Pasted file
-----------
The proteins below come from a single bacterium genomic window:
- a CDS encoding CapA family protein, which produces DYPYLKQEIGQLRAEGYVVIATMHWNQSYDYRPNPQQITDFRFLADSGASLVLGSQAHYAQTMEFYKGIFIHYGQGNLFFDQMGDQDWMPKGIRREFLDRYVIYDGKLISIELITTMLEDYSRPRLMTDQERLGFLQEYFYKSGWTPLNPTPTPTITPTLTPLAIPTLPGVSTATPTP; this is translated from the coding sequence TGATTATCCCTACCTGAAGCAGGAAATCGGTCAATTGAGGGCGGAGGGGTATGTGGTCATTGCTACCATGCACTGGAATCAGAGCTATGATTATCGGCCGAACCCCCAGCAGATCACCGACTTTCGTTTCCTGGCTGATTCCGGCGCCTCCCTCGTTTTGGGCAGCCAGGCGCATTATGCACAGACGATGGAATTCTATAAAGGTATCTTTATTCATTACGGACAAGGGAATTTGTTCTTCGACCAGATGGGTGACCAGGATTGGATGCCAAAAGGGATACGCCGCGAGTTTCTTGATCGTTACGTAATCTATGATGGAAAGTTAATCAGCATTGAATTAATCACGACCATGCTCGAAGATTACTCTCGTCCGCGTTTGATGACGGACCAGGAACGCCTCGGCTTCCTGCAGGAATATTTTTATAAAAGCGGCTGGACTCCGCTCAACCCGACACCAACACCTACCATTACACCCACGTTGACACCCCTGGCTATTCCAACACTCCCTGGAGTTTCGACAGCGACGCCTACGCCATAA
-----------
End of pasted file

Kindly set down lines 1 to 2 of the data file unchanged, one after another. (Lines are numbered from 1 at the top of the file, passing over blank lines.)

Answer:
The proteins below come from a single bacterium genomic window:
- a CDS encoding CapA family protein, which produces DYPYLKQEIGQLRAEGYVVIATMHWNQSYDYRPNPQQITDFRFLADSGASLVLGSQAHYAQTMEFYKGIFIHYGQGNLFFDQMGDQDWMPKGIRREFLDRYVIYDGKLISIELITTMLEDYSRPRLMTDQERLGFLQEYFYKSGWTPLNPTPTPTITPTLTPLAIPTLPGVSTATPTP; this is translated from the coding sequence TGATTATCCCTACCTGAAGCAGGAAATCGGTCAATTGAGGGCGGAGGGGTATGTGGTCATTGCTACCATGCACTGGAATCAGAGCTATGATTATCGGCCGAACCCCCAGCAGATCACCGACTTTCGTTTCCTGGCTGATTCCGGCGCCTCCCTCGTTTTGGGCAGCCAGGCGCATTATGCACAGACGATGGAATTCTATAAAGGTATCTTTATTCATTACGGACAAGGGAATTTGTTCTTCGACCAGATGGGTGACCAGGATTGGATGCCAAAAGGGATACGCCGCGAGTTTCTTGATCGTTACGTAATCTATGATGGAAAGTTAATCAGCATTGAATTAATCACGACCATGCTCGAAGATTACTCTCGTCCGCGTTTGATGACGGACCAGGAACGCCTCGGCTTCCTGCAGGAATATTTTTATAAAAGCGGCTGGACTCCGCTCAACCCGACACCAACACCTACCATTACACCCACGTTGACACCCCTGGCTATTCCAACACTCCCTGGAGTTTCGACAGCGACGCCTACGCCATAA